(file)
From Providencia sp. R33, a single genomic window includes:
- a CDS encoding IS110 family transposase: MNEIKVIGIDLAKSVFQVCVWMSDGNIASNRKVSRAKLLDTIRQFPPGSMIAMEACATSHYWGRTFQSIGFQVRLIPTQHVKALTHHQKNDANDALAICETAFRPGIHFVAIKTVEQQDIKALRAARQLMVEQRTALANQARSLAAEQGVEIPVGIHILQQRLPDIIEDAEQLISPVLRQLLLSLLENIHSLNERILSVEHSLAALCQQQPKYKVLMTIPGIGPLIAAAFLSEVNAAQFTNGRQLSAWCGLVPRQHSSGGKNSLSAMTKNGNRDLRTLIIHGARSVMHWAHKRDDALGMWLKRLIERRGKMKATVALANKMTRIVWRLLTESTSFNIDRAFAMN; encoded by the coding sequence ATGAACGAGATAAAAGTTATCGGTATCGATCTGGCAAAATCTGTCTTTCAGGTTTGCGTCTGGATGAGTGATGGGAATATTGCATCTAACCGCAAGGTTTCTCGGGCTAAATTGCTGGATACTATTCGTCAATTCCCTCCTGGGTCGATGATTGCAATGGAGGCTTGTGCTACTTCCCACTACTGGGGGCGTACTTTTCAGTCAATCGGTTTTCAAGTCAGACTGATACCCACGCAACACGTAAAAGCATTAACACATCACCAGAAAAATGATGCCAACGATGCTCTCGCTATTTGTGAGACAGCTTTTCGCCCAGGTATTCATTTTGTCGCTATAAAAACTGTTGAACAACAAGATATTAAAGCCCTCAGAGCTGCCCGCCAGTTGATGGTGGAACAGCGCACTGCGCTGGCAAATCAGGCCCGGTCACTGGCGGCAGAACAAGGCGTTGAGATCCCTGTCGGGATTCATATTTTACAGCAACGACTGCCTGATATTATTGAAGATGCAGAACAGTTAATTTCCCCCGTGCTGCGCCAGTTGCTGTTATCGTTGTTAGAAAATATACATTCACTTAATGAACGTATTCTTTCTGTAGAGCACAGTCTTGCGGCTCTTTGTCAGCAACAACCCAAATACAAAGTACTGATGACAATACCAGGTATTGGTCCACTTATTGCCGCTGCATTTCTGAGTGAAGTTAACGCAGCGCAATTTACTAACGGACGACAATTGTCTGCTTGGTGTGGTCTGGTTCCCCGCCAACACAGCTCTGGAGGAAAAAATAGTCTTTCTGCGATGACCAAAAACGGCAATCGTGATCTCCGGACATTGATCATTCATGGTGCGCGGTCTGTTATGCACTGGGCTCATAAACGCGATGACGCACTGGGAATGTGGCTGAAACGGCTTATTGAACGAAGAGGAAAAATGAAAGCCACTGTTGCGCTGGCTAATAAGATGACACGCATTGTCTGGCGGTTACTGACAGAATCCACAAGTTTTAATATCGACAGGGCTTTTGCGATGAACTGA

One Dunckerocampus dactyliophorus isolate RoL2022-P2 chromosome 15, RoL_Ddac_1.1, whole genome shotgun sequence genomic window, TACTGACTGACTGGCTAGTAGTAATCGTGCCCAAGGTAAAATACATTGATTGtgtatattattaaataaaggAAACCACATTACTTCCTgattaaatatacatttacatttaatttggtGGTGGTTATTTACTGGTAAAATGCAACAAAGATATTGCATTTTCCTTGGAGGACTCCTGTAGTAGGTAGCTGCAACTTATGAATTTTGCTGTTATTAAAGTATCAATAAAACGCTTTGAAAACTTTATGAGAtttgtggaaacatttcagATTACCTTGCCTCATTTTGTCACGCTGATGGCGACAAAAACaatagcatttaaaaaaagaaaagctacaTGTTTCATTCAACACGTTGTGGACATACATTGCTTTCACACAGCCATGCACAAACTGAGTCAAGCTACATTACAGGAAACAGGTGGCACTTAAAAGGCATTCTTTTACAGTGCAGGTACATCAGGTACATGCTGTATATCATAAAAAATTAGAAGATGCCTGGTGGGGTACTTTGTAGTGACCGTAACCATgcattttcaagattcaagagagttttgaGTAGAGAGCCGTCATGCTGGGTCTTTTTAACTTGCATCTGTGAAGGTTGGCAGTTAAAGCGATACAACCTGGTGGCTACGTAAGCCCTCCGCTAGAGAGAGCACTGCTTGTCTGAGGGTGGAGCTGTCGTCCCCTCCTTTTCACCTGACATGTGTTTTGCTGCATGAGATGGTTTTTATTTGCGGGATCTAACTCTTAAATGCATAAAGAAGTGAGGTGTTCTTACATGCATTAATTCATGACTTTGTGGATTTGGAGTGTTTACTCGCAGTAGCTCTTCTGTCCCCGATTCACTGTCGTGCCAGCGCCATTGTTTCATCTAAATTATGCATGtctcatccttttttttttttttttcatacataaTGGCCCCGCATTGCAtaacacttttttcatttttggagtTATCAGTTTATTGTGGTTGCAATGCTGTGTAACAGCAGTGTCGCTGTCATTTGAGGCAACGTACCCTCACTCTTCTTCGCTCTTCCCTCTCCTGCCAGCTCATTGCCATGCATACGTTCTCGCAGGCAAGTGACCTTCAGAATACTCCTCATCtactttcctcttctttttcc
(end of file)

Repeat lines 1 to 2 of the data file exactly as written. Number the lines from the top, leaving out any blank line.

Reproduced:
From Providencia sp. R33, a single genomic window includes:
- a CDS encoding IS110 family transposase: MNEIKVIGIDLAKSVFQVCVWMSDGNIASNRKVSRAKLLDTIRQFPPGSMIAMEACATSHYWGRTFQSIGFQVRLIPTQHVKALTHHQKNDANDALAICETAFRPGIHFVAIKTVEQQDIKALRAARQLMVEQRTALANQARSLAAEQGVEIPVGIHILQQRLPDIIEDAEQLISPVLRQLLLSLLENIHSLNERILSVEHSLAALCQQQPKYKVLMTIPGIGPLIAAAFLSEVNAAQFTNGRQLSAWCGLVPRQHSSGGKNSLSAMTKNGNRDLRTLIIHGARSVMHWAHKRDDALGMWLKRLIERRGKMKATVALANKMTRIVWRLLTESTSFNIDRAFAMN; encoded by the coding sequence ATGAACGAGATAAAAGTTATCGGTATCGATCTGGCAAAATCTGTCTTTCAGGTTTGCGTCTGGATGAGTGATGGGAATATTGCATCTAACCGCAAGGTTTCTCGGGCTAAATTGCTGGATACTATTCGTCAATTCCCTCCTGGGTCGATGATTGCAATGGAGGCTTGTGCTACTTCCCACTACTGGGGGCGTACTTTTCAGTCAATCGGTTTTCAAGTCAGACTGATACCCACGCAACACGTAAAAGCATTAACACATCACCAGAAAAATGATGCCAACGATGCTCTCGCTATTTGTGAGACAGCTTTTCGCCCAGGTATTCATTTTGTCGCTATAAAAACTGTTGAACAACAAGATATTAAAGCCCTCAGAGCTGCCCGCCAGTTGATGGTGGAACAGCGCACTGCGCTGGCAAATCAGGCCCGGTCACTGGCGGCAGAACAAGGCGTTGAGATCCCTGTCGGGATTCATATTTTACAGCAACGACTGCCTGATATTATTGAAGATGCAGAACAGTTAATTTCCCCCGTGCTGCGCCAGTTGCTGTTATCGTTGTTAGAAAATATACATTCACTTAATGAACGTATTCTTTCTGTAGAGCACAGTCTTGCGGCTCTTTGTCAGCAACAACCCAAATACAAAGTACTGATGACAATACCAGGTATTGGTCCACTTATTGCCGCTGCATTTCTGAGTGAAGTTAACGCAGCGCAATTTACTAACGGACGACAATTGTCTGCTTGGTGTGGTCTGGTTCCCCGCCAACACAGCTCTGGAGGAAAAAATAGTCTTTCTGCGATGACCAAAAACGGCAATCGTGATCTCCGGACATTGATCATTCATGGTGCGCGGTCTGTTATGCACTGGGCTCATAAACGCGATGACGCACTGGGAATGTGGCTGAAACGGCTTATTGAACGAAGAGGAAAAATGAAAGCCACTGTTGCGCTGGCTAATAAGATGACACGCATTGTCTGGCGGTTACTGACAGAATCCACAAGTTTTAATATCGACAGGGCTTTTGCGATGAACTGA